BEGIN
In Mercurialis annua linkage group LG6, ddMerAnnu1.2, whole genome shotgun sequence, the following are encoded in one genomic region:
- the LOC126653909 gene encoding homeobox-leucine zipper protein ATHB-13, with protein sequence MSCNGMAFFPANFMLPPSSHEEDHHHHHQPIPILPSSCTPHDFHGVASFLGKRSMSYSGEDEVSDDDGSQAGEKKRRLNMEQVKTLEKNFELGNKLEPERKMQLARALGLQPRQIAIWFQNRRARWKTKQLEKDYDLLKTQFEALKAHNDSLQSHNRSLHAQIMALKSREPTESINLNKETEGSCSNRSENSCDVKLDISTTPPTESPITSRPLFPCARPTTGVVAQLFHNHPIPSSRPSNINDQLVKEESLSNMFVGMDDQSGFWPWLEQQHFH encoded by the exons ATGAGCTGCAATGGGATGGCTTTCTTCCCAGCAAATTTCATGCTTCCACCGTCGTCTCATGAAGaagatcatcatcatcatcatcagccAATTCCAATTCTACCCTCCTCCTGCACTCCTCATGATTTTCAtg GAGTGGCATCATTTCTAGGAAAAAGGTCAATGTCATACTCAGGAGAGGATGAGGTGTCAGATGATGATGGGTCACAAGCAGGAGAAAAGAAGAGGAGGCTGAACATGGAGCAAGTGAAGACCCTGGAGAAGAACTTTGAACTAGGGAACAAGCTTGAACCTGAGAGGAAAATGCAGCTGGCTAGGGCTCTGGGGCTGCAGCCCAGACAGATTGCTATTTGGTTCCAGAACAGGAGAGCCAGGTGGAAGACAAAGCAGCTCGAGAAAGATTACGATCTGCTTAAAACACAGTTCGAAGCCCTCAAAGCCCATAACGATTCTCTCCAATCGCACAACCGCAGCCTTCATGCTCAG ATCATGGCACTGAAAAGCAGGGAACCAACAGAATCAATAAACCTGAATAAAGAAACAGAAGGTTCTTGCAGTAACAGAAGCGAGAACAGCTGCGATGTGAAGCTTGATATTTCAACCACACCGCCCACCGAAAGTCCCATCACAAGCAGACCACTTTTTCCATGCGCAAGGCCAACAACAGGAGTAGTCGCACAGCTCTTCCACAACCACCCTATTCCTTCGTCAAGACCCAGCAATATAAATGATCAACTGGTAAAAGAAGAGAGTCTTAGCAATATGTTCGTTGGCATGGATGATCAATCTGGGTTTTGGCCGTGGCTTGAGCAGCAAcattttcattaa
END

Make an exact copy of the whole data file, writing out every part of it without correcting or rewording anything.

In Mercurialis annua linkage group LG6, ddMerAnnu1.2, whole genome shotgun sequence, the following are encoded in one genomic region:
- the LOC126653909 gene encoding homeobox-leucine zipper protein ATHB-13, with protein sequence MSCNGMAFFPANFMLPPSSHEEDHHHHHQPIPILPSSCTPHDFHGVASFLGKRSMSYSGEDEVSDDDGSQAGEKKRRLNMEQVKTLEKNFELGNKLEPERKMQLARALGLQPRQIAIWFQNRRARWKTKQLEKDYDLLKTQFEALKAHNDSLQSHNRSLHAQIMALKSREPTESINLNKETEGSCSNRSENSCDVKLDISTTPPTESPITSRPLFPCARPTTGVVAQLFHNHPIPSSRPSNINDQLVKEESLSNMFVGMDDQSGFWPWLEQQHFH encoded by the exons ATGAGCTGCAATGGGATGGCTTTCTTCCCAGCAAATTTCATGCTTCCACCGTCGTCTCATGAAGaagatcatcatcatcatcatcagccAATTCCAATTCTACCCTCCTCCTGCACTCCTCATGATTTTCAtg GAGTGGCATCATTTCTAGGAAAAAGGTCAATGTCATACTCAGGAGAGGATGAGGTGTCAGATGATGATGGGTCACAAGCAGGAGAAAAGAAGAGGAGGCTGAACATGGAGCAAGTGAAGACCCTGGAGAAGAACTTTGAACTAGGGAACAAGCTTGAACCTGAGAGGAAAATGCAGCTGGCTAGGGCTCTGGGGCTGCAGCCCAGACAGATTGCTATTTGGTTCCAGAACAGGAGAGCCAGGTGGAAGACAAAGCAGCTCGAGAAAGATTACGATCTGCTTAAAACACAGTTCGAAGCCCTCAAAGCCCATAACGATTCTCTCCAATCGCACAACCGCAGCCTTCATGCTCAG ATCATGGCACTGAAAAGCAGGGAACCAACAGAATCAATAAACCTGAATAAAGAAACAGAAGGTTCTTGCAGTAACAGAAGCGAGAACAGCTGCGATGTGAAGCTTGATATTTCAACCACACCGCCCACCGAAAGTCCCATCACAAGCAGACCACTTTTTCCATGCGCAAGGCCAACAACAGGAGTAGTCGCACAGCTCTTCCACAACCACCCTATTCCTTCGTCAAGACCCAGCAATATAAATGATCAACTGGTAAAAGAAGAGAGTCTTAGCAATATGTTCGTTGGCATGGATGATCAATCTGGGTTTTGGCCGTGGCTTGAGCAGCAAcattttcattaa